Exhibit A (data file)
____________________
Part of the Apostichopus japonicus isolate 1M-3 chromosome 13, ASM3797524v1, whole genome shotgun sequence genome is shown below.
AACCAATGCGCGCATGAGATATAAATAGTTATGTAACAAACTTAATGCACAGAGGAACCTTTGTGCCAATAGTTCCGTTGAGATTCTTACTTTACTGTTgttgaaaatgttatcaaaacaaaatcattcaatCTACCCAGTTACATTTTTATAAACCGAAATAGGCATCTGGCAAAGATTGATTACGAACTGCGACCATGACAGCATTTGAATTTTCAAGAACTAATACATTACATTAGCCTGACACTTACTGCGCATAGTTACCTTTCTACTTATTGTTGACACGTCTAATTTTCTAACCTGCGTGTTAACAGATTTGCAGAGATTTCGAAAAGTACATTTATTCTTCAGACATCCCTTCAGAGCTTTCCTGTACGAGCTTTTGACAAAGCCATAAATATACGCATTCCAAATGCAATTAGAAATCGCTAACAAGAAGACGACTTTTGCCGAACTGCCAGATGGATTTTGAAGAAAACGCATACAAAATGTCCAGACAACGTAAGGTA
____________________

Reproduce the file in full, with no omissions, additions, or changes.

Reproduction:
Part of the Apostichopus japonicus isolate 1M-3 chromosome 13, ASM3797524v1, whole genome shotgun sequence genome is shown below.
AACCAATGCGCGCATGAGATATAAATAGTTATGTAACAAACTTAATGCACAGAGGAACCTTTGTGCCAATAGTTCCGTTGAGATTCTTACTTTACTGTTgttgaaaatgttatcaaaacaaaatcattcaatCTACCCAGTTACATTTTTATAAACCGAAATAGGCATCTGGCAAAGATTGATTACGAACTGCGACCATGACAGCATTTGAATTTTCAAGAACTAATACATTACATTAGCCTGACACTTACTGCGCATAGTTACCTTTCTACTTATTGTTGACACGTCTAATTTTCTAACCTGCGTGTTAACAGATTTGCAGAGATTTCGAAAAGTACATTTATTCTTCAGACATCCCTTCAGAGCTTTCCTGTACGAGCTTTTGACAAAGCCATAAATATACGCATTCCAAATGCAATTAGAAATCGCTAACAAGAAGACGACTTTTGCCGAACTGCCAGATGGATTTTGAAGAAAACGCATACAAAATGTCCAGACAACGTAAGGTA